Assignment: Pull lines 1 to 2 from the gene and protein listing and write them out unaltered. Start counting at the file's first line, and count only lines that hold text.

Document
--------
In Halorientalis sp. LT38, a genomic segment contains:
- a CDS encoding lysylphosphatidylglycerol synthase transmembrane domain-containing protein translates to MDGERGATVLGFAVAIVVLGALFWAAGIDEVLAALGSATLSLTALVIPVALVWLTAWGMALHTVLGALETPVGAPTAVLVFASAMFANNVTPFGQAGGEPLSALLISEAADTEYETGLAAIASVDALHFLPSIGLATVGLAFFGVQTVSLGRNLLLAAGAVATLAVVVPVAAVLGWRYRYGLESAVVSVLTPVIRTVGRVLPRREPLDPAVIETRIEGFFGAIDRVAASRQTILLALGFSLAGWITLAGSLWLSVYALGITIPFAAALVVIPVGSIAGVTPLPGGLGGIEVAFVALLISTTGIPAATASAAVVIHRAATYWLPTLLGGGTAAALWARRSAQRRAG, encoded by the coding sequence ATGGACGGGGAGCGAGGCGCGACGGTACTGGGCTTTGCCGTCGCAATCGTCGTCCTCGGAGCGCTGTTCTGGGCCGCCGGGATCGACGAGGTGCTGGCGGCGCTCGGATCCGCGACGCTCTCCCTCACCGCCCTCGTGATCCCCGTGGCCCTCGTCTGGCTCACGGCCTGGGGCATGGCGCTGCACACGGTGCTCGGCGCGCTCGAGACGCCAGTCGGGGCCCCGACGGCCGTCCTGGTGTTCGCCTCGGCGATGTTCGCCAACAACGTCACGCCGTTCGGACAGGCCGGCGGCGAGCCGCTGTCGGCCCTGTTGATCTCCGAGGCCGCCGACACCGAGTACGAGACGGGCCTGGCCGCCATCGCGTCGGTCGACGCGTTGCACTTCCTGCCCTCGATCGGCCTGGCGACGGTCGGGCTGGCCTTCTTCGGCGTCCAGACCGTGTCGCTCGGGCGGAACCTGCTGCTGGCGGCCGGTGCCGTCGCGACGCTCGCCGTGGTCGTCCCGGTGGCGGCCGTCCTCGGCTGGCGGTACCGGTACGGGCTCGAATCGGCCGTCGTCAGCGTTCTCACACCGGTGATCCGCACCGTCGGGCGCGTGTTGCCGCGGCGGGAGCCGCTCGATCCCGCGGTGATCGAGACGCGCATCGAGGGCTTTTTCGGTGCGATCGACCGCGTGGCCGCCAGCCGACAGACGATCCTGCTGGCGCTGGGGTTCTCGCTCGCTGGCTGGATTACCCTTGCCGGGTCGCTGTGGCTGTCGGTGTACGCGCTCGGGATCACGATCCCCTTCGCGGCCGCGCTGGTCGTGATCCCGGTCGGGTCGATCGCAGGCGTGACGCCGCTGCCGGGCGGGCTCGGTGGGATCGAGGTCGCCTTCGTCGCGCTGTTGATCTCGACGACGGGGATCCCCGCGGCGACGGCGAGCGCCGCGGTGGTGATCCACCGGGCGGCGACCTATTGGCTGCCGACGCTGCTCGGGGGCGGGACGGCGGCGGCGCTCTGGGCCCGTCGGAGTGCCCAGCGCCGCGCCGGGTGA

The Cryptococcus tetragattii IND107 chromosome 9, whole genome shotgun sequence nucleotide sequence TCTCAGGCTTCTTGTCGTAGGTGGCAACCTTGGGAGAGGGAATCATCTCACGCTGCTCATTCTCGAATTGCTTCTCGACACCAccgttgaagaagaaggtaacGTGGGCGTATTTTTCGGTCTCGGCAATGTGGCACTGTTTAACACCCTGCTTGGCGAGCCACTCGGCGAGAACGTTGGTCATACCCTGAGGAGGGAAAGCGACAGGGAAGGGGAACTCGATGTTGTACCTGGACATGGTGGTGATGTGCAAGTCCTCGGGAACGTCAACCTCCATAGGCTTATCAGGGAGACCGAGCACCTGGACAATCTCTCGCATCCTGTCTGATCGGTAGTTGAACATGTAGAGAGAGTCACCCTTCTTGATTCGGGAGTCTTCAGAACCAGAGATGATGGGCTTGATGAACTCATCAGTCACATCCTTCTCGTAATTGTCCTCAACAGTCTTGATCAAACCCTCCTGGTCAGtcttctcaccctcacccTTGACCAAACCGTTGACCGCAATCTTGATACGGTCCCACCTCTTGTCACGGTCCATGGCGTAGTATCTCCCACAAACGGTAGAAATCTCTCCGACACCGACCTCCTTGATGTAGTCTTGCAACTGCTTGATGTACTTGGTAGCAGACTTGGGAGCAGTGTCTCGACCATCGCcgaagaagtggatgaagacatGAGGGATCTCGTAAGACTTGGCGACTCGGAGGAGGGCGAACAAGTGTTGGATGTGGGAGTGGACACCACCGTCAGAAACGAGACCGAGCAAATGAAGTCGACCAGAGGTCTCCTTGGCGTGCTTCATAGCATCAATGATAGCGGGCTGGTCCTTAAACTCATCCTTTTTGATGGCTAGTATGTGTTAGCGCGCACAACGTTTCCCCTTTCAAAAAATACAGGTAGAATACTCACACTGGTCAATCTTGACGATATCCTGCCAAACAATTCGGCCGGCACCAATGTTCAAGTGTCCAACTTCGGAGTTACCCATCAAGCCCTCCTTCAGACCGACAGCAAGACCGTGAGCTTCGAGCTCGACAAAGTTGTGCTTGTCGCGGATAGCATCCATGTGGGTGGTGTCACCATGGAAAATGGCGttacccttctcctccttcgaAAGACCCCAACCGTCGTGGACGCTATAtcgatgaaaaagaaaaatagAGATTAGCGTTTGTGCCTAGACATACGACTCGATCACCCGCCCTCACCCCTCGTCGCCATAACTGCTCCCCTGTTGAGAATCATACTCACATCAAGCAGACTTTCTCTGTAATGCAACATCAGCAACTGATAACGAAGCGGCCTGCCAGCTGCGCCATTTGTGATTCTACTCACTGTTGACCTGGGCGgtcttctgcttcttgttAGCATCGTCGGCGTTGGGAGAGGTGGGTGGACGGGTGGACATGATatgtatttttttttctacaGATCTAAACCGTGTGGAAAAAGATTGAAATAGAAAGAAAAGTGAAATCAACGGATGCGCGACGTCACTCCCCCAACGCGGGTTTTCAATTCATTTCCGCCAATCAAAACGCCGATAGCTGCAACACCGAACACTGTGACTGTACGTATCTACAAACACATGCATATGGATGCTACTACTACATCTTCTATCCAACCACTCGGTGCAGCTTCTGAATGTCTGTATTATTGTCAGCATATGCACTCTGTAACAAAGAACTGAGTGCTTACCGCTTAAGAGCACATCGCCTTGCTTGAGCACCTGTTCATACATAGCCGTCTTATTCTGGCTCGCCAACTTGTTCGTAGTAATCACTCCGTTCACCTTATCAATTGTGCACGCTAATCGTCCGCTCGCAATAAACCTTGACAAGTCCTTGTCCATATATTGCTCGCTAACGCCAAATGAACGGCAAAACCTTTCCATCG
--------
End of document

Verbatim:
In Halorientalis sp. LT38, a genomic segment contains:
- a CDS encoding lysylphosphatidylglycerol synthase transmembrane domain-containing protein translates to MDGERGATVLGFAVAIVVLGALFWAAGIDEVLAALGSATLSLTALVIPVALVWLTAWGMALHTVLGALETPVGAPTAVLVFASAMFANNVTPFGQAGGEPLSALLISEAADTEYETGLAAIASVDALHFLPSIGLATVGLAFFGVQTVSLGRNLLLAAGAVATLAVVVPVAAVLGWRYRYGLESAVVSVLTPVIRTVGRVLPRREPLDPAVIETRIEGFFGAIDRVAASRQTILLALGFSLAGWITLAGSLWLSVYALGITIPFAAALVVIPVGSIAGVTPLPGGLGGIEVAFVALLISTTGIPAATASAAVVIHRAATYWLPTLLGGGTAAALWARRSAQRRAG, encoded by the coding sequence ATGGACGGGGAGCGAGGCGCGACGGTACTGGGCTTTGCCGTCGCAATCGTCGTCCTCGGAGCGCTGTTCTGGGCCGCCGGGATCGACGAGGTGCTGGCGGCGCTCGGATCCGCGACGCTCTCCCTCACCGCCCTCGTGATCCCCGTGGCCCTCGTCTGGCTCACGGCCTGGGGCATGGCGCTGCACACGGTGCTCGGCGCGCTCGAGACGCCAGTCGGGGCCCCGACGGCCGTCCTGGTGTTCGCCTCGGCGATGTTCGCCAACAACGTCACGCCGTTCGGACAGGCCGGCGGCGAGCCGCTGTCGGCCCTGTTGATCTCCGAGGCCGCCGACACCGAGTACGAGACGGGCCTGGCCGCCATCGCGTCGGTCGACGCGTTGCACTTCCTGCCCTCGATCGGCCTGGCGACGGTCGGGCTGGCCTTCTTCGGCGTCCAGACCGTGTCGCTCGGGCGGAACCTGCTGCTGGCGGCCGGTGCCGTCGCGACGCTCGCCGTGGTCGTCCCGGTGGCGGCCGTCCTCGGCTGGCGGTACCGGTACGGGCTCGAATCGGCCGTCGTCAGCGTTCTCACACCGGTGATCCGCACCGTCGGGCGCGTGTTGCCGCGGCGGGAGCCGCTCGATCCCGCGGTGATCGAGACGCGCATCGAGGGCTTTTTCGGTGCGATCGACCGCGTGGCCGCCAGCCGACAGACGATCCTGCTGGCGCTGGGGTTCTCGCTCGCTGGCTGGATTACCCTTGCCGGGTCGCTGTGGCTGTCGGTGTACGCGCTCGGGATCACGATCCCCTTCGCGGCCGCGCTGGTCGTGATCCCGGTCGGGTCGATCGCAGGCGTGACGCCGCTGCCGGGCGGGCTCGGTGGGATCGAGGTCGCCTTCGTCGCGCTGTTGATCTCGACGACGGGGATCCCCGCGGCGACGGCGAGCGCCGCGGTGGTGATCCACCGGGCGGCGACCTATTGGCTGCCGACGCTGCTCGGGGGCGGGACGGCGGCGGCGCTCTGGGCCCGTCGGAGTGCCCAGCGCCGCGCCGGGTGA